Two fills in one for this: the Tumblr Rumbelle Wars Special Attacks prompt 'Mary Margaret's take on the Rumbelle relationship', and for rose-papillon on Tumblr, who prompted 'Mr Gold's love of ice cream'.
I don't know if this is fluffy or angsty. It depends on which way you turn it and look inside.
Mary Margaret had always studiously avoided Mr Gold's shop.
There was something about the place that seemed a little… off. It was dark, and almost ancient, too malevolent for their quiet, sleepy little town. Not to mention the rumours one heard about the owner.
They said he would kick anyone out of their home if they missed a month's rent. They said he glared at nuns in the street, and stole lollypops from schoolchildren.
As a teacher, she knew that last one was a lie.
She looked at the man outside her jail cell, leafing through her arrest file and picking out important documents. He didn't steal candy from children, but he sure as hell looked like the kind of evil gremlin who would.
Evil gremlin? She shook her head at her own ridiculous thoughts: she'd started thinking like Henry.
"Okay, Miss Blanchard, I think we're good to go." He looked up, smiled at her, and a tingle of fear ran down her spine.
This man was a dragon in human form, all pointed teeth and sharp eyes.
But he was also the only lawyer in town, and he believed her.
"Now, I assume that pleading guilty is out of the question?"
"I'm innocent." She said, and the words fell from her mouth flat and cold. She'd said them too often, to too many people who should have known better, to care about tone anymore.
"That much is obvious, but I had to ask. I-"
"Hello?" a small voice that Mary Margaret thought she recognised came from the doorway, and Mr Gold turned his head.
She knew the look on his face, because she'd seen it before. He was looking at Isobel French, the florists' daughter, the way David used to look at her.
The way he still looked at her, horrible, stupid, unfaithful, untrusting, unbelievable bastard that he was.
"Ah- hi." Gold's expression – lost, longing, loving and heartbroken all at once, such a strange combination on a face that was always so calm, so intimidating – was gone as quickly as it came, and he was smiling his usual courteous smile, "Come in."
Isobel beamed and came inside, hands full of shopping. She set the bags down on the sofa outside Mary Margaret's cell, and reached inside one of them, pulling out three small, sealed cartons.
"I brought ice cream, I thought you might be getting peckish." She smiled at Mary Margaret and passed her one of the cartons through the bars, "I got chocolate and vanilla, I hope that's alright."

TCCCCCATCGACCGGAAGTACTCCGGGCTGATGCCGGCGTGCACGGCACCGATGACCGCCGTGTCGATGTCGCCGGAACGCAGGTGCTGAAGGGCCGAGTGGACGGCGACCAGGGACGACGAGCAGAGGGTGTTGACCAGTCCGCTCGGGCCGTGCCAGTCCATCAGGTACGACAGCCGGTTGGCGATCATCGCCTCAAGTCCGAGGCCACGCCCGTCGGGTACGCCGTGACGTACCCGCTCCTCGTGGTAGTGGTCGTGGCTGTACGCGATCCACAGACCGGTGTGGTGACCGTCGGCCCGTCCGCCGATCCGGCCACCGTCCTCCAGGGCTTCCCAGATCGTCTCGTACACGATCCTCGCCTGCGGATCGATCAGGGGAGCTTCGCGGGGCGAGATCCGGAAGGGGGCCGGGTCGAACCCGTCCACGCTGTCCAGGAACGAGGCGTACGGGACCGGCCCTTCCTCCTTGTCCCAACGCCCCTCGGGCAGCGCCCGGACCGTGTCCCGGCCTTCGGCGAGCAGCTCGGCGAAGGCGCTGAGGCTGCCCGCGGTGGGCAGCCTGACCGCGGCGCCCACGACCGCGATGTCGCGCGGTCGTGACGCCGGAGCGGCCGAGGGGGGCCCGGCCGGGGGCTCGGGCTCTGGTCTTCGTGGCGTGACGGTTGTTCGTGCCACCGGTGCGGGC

David had taken her to the ice cream parlour, once. One night when everyone else, including Kathryn, was at some kind of reception at Regina's and they'd had run of the town.
"Thank you." Mary Margaret smiled at Isobel, who grinned back, "That's so thoughtful." And it was: she didn't really know the woman, and she was in prison on suspicion of murder, and yet she brought ice cream.
"I'm always wary of getting people fruit flavours, people can be so picky, but chocolate's usually a decent bet."
"Chocolate's never a bad idea." Mary Margaret agreed, digging her little plastic spoon into the pot and taking a mouthful. The longing for freedom, to break out and run as fast as she could, to see the rest of the world and taste more than just this little scoop of kindness reared its head once more.
More and more Storybrooke itself was feeling as small, cramped, claustrophobic and wrong as this cell.
But Mr Gold was going to bust her out of it, he'd see to that.
Isobel smiled at her, and took a spoonful of her own tub, gesturing for Mr Gold to do the same. "He's getting all intense about your case," Isobel confided, "And ice cream helps him think. Plus it calms him down: he's no good with a foul temper."
"That'll be enough, Miss French." He chided, gently, but his eyes were smiling and his mouth seemed destined to follow suit. She shrugged at Mary Margaret, went to confer with Gold, leaving Mary Margaret to enjoy her ice cream in peace.
She watched the pair of them; stood between the desks, close enough to touch but far enough apart to avoid doing so. Talking a laughing like old friends, like partners in crime, although she almost radiated sunshine and he was like a dark raincloud, looming on the horizon.